Vox – Christina Dalcher | Review

Vox is a book reminiscent of The Handmaid’s Tale, set in a dystopian future in which females are limited to speaking only 100 words per day. The punishment for exceeding your daily word limit? A thousand volts of electricity coursing through your body thanks to the wristband locked on to you.

But it wasn’t just their voices, soon women are also unable to hold jobs (or passports, or bank accounts), girls aren’t being taught to read and write in school, and boys are being brainwashed in school to think this is the ‘right’ way of the world. Our main character, Jean McLellan, is soon set with a task by the government that only she can get done as an eminent doctor in her life before the takeover. Thus, she can reclaim her voice and start trying to right the wrongs of the current people in power.

Though the premise was interesting, I felt like this book fell just short of the mark for me. Whether that’s because I’ve recently read The Testaments & to follow up with another narrative in the same vein is unfair to anyone who isn’t Margaret Atwood, I’m not sure. While the novel was spooky in that given today’s political climate you can kind of see this actually happening, I felt like more could have been done with the writing to give more than just one or two characters the chance to fight back in a ‘real’ way.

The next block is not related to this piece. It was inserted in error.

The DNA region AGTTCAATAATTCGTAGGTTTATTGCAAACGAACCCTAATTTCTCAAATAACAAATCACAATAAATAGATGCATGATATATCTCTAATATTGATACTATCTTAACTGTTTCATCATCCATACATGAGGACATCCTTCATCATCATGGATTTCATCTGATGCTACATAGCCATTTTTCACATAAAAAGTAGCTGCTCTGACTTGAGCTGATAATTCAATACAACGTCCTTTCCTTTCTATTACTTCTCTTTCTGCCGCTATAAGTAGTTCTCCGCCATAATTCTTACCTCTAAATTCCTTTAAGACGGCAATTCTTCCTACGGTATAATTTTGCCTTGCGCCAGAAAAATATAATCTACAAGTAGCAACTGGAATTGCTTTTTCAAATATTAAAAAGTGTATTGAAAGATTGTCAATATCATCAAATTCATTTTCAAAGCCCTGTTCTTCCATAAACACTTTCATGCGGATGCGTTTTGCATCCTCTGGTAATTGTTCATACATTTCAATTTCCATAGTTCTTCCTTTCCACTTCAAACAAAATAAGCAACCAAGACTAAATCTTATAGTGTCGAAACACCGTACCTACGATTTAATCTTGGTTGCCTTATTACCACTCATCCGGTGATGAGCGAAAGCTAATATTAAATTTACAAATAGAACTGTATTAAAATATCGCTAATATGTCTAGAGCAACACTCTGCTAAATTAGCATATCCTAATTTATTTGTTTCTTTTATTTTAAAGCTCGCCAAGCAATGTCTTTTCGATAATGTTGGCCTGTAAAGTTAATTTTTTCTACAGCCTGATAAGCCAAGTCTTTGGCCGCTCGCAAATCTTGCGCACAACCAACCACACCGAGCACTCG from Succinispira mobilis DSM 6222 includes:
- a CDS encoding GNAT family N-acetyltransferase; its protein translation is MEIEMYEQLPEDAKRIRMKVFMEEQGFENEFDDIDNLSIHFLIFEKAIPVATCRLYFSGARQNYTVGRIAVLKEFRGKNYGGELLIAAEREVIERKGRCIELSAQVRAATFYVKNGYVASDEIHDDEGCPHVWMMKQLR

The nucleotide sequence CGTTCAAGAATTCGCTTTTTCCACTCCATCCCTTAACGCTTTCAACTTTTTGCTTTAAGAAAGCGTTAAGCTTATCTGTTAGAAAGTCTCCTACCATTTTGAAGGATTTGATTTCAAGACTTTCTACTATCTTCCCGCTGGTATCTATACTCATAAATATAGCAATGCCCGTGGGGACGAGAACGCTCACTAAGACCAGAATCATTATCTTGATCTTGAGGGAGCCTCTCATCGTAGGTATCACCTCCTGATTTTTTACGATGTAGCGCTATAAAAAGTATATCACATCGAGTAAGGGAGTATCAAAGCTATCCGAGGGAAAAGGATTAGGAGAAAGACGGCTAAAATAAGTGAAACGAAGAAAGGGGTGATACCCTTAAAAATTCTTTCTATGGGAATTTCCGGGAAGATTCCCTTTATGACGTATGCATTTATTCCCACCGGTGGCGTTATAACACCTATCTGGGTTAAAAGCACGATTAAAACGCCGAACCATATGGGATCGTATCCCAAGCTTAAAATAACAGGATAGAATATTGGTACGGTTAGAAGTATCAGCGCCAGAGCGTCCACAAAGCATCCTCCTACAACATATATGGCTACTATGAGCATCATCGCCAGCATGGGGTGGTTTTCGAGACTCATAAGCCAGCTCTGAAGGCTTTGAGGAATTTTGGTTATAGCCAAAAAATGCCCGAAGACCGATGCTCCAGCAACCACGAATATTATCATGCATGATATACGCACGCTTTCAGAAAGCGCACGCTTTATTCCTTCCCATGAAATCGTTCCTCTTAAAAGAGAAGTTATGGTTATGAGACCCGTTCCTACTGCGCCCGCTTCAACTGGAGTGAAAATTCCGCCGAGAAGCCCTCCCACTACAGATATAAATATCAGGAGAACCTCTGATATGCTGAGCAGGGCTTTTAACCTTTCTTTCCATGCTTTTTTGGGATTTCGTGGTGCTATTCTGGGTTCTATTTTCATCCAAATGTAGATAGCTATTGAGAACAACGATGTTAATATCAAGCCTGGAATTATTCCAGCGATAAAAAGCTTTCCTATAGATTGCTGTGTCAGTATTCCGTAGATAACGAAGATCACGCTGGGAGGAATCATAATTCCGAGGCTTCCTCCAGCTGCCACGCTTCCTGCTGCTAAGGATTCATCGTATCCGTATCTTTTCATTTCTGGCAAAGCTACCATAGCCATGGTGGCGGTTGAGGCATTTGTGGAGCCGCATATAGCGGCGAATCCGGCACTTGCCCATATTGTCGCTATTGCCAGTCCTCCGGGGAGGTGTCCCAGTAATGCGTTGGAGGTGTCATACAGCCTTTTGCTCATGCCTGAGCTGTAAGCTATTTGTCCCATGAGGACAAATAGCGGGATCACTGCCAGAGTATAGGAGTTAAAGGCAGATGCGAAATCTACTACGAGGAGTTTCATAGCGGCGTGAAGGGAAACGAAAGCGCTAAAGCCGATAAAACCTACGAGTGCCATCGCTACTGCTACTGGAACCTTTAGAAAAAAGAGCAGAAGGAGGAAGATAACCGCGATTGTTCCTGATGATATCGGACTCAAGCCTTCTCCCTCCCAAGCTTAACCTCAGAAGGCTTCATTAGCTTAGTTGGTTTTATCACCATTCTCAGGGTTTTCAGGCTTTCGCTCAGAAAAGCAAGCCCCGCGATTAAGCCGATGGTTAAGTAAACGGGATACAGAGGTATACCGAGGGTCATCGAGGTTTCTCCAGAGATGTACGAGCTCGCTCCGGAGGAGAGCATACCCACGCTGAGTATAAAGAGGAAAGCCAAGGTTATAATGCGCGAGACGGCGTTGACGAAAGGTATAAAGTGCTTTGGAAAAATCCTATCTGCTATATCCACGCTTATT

Then there were the characters…I didn’t hate them, but I also didn’t really connect to any of them. The men were either weak or caricatures, and the women didn’t get much airtime (I imagine given the premise of the book…they don’t get to say much). I might have preferred this read if I were able to see the perspectives of multiple characters like Jean’s husband, and one or two members of the resistance, maybe even Lin (a female doctor/researcher who works with Jean).

I don’t really have much more to say on this one…I liked the premise but the execution fell a bit flat for me, and I’d probably recommend sticking to The Handmaid’s Tale and/or The Testaments, unless you really love dystopian lit and will gobble it up in whatever form it takes. I also know many have enjoyed this book more than I did, so maybe you should read it and see!


Read if: You like dystopian literature with a side of deceit.

Page Length: 327


How do you feel about dystopian literature? Do you have any favourite reads in the genre?

M xx

Buy ‘Vox’ here on Book Depository

Buy ‘Vox’ here on Booktopia (AU/NZ only)

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